Archaeologists in the Media

Indiana Jones taken from Archaeologists in Media Blogspot

Ive always found the media’ s representation of archaeologists quite amusing and appealing. At 15 years of age when i firmly decided i wanted to be an archaeologist and told my family and friends, Indiana Jones came up in conversation. I still remember my brother Luke’s expression when i told him. He asked, ” Do you want to be Indiana Jones “? “Yes, the female version i replied.” What archaeologist doesn’t secretly dream of being Indiana Jones ?  I mean that man has it easy on stumbling across relics like one would open a fridge and find milk.


My fridge on the 10/11/13

Real life archaeologists have to work much harder than this  to make discoveries. They spend far more time on research in the indoors than in the outdoors like Indy. When they do get out it could take years to make a discovery.  This is not to say that archaeology is dull , far from it. It gives you adventure to last a lifetime. Through archaeology you venture into some many different cultures and beliefs. Its a vast jigsaw puzzle that you need to find the pieces to  put together. Sometimes you will never find the piece as its been lost with time. Gaps remain and its these gaps that make archaeology so appealing, sexy and mysterious. The media plays heavily on this image as it portrays archaeology in these ways.  Most reporters writing a story on archaeology will play on these themes to appeal to their readers.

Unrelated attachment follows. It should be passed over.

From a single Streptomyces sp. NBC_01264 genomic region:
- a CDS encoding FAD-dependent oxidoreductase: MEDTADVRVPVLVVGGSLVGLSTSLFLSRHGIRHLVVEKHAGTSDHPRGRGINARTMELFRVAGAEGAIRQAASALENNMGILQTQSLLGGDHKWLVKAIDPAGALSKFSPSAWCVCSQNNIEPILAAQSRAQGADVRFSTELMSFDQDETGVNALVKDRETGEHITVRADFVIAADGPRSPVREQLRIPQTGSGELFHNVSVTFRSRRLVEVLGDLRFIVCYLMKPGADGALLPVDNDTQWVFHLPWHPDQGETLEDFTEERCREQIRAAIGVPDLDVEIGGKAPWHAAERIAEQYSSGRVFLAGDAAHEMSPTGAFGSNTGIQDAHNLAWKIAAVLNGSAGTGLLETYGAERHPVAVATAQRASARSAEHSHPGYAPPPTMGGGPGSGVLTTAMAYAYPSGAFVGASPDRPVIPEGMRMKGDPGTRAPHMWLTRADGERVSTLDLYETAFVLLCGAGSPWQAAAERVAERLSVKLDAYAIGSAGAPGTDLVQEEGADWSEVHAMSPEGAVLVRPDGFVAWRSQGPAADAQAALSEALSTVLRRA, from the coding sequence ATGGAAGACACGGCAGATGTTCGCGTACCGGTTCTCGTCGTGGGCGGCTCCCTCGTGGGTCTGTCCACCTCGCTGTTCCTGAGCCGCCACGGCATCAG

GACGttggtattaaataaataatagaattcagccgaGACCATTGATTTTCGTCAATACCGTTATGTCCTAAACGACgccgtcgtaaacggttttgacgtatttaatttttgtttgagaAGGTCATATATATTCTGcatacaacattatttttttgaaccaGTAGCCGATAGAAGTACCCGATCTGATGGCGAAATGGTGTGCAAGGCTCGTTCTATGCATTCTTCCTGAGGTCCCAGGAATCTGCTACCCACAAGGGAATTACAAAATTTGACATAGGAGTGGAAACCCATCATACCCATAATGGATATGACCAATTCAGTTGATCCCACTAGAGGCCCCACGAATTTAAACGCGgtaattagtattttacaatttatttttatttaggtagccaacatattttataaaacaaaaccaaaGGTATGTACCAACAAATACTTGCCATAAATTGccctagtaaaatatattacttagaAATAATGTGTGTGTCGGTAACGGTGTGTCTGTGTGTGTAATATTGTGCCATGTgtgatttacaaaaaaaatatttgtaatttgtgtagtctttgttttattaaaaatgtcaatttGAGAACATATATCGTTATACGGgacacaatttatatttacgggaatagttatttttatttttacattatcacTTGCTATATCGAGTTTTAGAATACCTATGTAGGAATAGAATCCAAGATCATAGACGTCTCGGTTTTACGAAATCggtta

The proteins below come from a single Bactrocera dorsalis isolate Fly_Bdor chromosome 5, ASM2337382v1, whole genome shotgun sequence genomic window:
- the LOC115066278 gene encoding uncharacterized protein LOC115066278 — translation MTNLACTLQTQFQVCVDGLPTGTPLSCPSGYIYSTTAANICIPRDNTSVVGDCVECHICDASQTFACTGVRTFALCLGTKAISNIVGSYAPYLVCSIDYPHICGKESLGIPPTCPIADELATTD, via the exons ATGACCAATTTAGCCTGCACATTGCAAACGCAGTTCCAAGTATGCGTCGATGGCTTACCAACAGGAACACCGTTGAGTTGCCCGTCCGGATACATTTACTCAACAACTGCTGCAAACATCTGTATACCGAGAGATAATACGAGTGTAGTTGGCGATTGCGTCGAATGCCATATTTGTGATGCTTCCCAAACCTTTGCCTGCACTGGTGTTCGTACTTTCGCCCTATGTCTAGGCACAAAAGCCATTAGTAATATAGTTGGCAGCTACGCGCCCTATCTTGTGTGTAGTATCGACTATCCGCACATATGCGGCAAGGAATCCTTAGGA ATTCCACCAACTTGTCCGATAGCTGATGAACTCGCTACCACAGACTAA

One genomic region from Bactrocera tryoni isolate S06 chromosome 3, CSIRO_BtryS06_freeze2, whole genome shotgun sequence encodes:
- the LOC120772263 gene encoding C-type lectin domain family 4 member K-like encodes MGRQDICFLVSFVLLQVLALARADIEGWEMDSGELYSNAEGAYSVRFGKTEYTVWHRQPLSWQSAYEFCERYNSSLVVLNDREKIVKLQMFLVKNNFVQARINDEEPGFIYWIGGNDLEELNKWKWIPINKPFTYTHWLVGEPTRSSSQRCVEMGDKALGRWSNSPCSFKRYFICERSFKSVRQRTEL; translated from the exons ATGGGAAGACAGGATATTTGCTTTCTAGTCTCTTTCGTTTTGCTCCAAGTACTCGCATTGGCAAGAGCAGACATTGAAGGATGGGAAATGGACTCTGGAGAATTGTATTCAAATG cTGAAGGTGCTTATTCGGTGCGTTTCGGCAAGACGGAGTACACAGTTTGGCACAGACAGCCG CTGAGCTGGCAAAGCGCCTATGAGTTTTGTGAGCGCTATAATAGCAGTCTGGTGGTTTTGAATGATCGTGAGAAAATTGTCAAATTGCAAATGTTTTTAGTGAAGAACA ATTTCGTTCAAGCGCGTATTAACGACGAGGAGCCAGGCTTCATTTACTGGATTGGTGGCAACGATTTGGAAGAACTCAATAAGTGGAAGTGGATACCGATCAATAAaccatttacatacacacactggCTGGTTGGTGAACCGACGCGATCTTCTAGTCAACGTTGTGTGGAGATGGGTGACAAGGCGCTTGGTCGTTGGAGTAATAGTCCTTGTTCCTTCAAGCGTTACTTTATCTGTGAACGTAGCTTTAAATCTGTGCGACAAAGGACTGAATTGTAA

Indiana Jones has influenced the way people perceive archaeology on a global scale. Most people upon hearing the word archaeology associate it  with Indiana Jones. He is part of pop culture and helps reporters write their stories.  When archaeology makes news  i notice that reporters  glamorize the story with an overtone of  Indy mythology. Age reporter Stephen Cauchi’s  story on a second world war bunker dig in Melbourne does this well.

There are some archaeologists very critical of their industry portrayal by the media. In all though, i  believe most  are happy given it gets  their work out there. I mean if you need to put on a bit of an Indy for the media and then receive funding for your work , go for it.  I think the accounting profession could do with an Indiana Jones figure  for their industry. It  would really help their image.

I believe that after Indiana Jones, the Time Team television series  has really revolutionized  the way people see archaeology. Many  people these days think of Time Team when archaeology is mentioned. In the UK, reporters have often interviewed members of Time Team helping to further spread its popularity. Melbourne based archaeologist Jim Wheeler said that the best thing for archaeology in Australia is to have a Time Team Australia. What a great idea but what a  pity that currently nothing  of the sort exists.

Time Team Uk taken from Daily Mail

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